Carolina Bigonha is one of the most focused and clear-minded people I know. She was a year ahead of me at the university, and a source of inspiration. I had the opportunity to talk more to her in a conference where she was presenting her research on social networks. She is an engineer who loves her work and also has a passion for business development; it was a great privilege to talk to her about coding.
WLAD: Tell us about your career history. What have you worked on and how did you achieve your technical experience?
CAROL: I started in university: I got my bachelor’s and master’s degrees in Computer Science (CS). In my earliest years in the university, I teamed with eight other partners to form a startup called Zahpee at that time – now it's called Hekima. My professional life is basically build upon what I learned at Hekima and during my studies and research in university.
Both these paths were hard in their different ways. In the university we racked our brains with tons of academic work and lots of coding. I learned to code in the university. At Hekima I learned to deal with the business world. I had the opportunity to work with nearly every kind of software development. I’ve dealt with infrastructure, user interface, algorithm development. Many boring and bureaucratic things, but also a lot of cool stuff.
Now, it has been about a year that I’m a bit distant from coding. I have assumed a product management role. It's still technical, but my focus relies on making sure we build a product that is actually used/wanted by the market. Most of the time, I work directly with the development, business and sales teams, assuring we're developing the right product. And a product whose cost estimate is compatible with the company’s budget.
WLAD: How can these new skills help in coding? Do you think that it’s important that programmers also learn about product design?
CAROL: Definitely. I realized, deep down, that programming is all about having means for achieving a goal. This goal has a complete influence on how you are going to do things. For instance, the work behind a project aimed at the thousand of users, such as a mobile app, is radically different from the work to develop a solution to be used by ten big companies. So if you don’t understand the product's purpose and its goals, you’ll end up doing work that is much more mechanical than intellectual, just replicating stuff. It’s very important to think beyond the code.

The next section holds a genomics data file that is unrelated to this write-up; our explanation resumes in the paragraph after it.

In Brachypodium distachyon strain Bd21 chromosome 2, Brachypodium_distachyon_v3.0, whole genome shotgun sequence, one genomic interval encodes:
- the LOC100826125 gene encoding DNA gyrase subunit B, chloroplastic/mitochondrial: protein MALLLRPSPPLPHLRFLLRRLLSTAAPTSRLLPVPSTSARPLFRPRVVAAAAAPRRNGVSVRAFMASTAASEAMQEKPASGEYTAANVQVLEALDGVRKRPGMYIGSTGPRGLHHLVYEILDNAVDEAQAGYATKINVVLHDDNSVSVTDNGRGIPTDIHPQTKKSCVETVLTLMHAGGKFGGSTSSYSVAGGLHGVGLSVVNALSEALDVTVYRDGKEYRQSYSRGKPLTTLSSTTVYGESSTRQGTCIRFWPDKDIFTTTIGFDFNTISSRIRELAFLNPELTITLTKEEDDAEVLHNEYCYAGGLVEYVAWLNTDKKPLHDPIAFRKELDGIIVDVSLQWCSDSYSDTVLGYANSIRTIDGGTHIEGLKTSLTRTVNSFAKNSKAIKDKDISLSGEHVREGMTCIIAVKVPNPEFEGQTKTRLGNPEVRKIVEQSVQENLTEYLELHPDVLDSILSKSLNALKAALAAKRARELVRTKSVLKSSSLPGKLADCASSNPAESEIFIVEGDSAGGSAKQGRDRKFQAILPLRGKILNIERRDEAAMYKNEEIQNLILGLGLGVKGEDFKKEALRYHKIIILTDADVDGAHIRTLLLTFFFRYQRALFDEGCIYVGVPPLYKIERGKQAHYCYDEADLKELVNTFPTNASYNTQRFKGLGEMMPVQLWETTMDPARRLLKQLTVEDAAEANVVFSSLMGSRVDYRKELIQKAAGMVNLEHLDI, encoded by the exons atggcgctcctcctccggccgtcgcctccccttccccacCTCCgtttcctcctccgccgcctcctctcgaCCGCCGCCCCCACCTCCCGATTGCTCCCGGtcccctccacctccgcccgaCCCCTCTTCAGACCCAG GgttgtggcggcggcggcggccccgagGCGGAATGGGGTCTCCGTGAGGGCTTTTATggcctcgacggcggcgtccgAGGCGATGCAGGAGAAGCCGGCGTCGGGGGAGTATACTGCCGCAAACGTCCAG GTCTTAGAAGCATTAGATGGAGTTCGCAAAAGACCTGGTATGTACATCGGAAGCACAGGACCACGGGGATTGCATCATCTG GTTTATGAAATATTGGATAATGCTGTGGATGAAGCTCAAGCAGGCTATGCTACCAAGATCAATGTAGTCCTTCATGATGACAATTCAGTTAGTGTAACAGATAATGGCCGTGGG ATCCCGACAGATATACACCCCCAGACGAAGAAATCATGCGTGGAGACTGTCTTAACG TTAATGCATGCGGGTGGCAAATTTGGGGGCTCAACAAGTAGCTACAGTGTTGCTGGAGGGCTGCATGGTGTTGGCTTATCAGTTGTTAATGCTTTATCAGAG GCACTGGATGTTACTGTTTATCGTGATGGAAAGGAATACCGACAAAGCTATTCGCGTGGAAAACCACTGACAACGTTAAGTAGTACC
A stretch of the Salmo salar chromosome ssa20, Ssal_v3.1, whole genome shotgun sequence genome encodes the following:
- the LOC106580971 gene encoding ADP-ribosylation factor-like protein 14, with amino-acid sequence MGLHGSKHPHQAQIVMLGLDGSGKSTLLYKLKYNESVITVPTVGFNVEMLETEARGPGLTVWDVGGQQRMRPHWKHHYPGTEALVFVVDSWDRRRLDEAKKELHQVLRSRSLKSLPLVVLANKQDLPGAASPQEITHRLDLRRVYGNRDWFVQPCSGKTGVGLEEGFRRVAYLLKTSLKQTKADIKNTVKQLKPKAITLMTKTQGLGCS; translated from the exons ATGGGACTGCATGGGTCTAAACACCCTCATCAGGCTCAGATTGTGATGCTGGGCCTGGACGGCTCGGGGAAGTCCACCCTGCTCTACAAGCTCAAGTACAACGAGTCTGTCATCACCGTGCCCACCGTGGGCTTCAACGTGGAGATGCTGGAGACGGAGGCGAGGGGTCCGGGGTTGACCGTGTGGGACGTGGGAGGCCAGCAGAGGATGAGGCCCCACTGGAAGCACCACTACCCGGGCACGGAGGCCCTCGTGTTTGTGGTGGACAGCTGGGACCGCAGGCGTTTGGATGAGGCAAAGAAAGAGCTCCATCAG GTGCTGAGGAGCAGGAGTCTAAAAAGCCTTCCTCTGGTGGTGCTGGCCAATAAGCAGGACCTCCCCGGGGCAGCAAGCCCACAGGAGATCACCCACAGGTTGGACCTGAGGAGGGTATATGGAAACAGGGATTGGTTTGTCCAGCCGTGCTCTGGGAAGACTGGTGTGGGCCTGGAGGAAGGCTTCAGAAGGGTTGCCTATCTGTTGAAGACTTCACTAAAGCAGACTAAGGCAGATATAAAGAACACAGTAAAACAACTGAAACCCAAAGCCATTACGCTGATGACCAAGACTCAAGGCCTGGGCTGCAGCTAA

Coding in Business vs. Coding in College
WLAD: Do you think there is an intersection between the university and startup development? What skills from the university benefit the startup, and which skills from the startup benefit the university?
CAROL: There is an intersection and it’s precisely the research activity. In the environment I work in, of constant innovation, if we don’t cultivate the habit of research, we’ll end up falling behind. That is a lot of what I learned in both my Bachelor and master’s studies. Of course, what you learn in classes on theory and how to think and reason is extremely important when you're running a business. On the other hand, entrepreneurship teach us to be resilient and persistent. This is definitely something you take not only to the university but to your life.
Unfortunately, in Brazil, there is a big gap between the business world and the academia. Overcoming this gap would benefit both sides enormously.
WLAD: For aspiring programmers, what's the importance of doing a bachelor’s? Is it worth the effort, or maybe a technical course would be better? What about a master’s — do you think it was positive?
CAROL: The added value from university studies, both bachelor’s and master’s, is beyond programming and code. It’s in the deeper understanding of the theory and the reasoning of CS. That makes a huge difference in the workplace.
WLAD: What does someone wanting to be an exceptional programmer needs to learn that isn't taught in university?
CAROL: The curiosity to always try new languages, techniques and tools. The university is about the fundamentals. Also, I find it important to always look beyond the code and theory into what products could be built or what problems could be solved by everything we learned.
WLAD: When you are hiring, considering this culture of looking deeper and thinking more on the product, do you take into consideration abilities beyond technical skills?
CAROL: Of course. The technical evaluation is essential, but we're always looking for more. We want to work with people that love what they do. She or he must have a high level of excitement, autonomy and responsibility. We need people that take the initiative to do more than just sit and program their assignments. The person must question things and know how to work as a team.
There are several subjective aspects that reveal a bit the person’s profile. So we ask what they do during their free time, if they wish to live abroad, what are their plans for the future, so we have a general idea of who the person is.
WLAD: Maybe people are often unsure how to answer. When prompted whether they want to live abroad, they must probably wonder what would be the correct answer, what kind of people you're looking for.
CAROL: There is no correct answer. We are just trying to understand who the person is and if she would fit in. That's our main concern.
WLAD: What are the most important elements in Zahpee’s culture?
CAROL: We really value teamwork, so the deliverables we do are authored by everyone, and everyone is accountable. We strive to innovate while being laid back. We work hard, but at the same time having a lot of fun. We value people, and we treat everyone with respect. People can be titled developer, salesperson, but in the end everyone is human. So we put people’s needs in first place. These are the strongest aspects.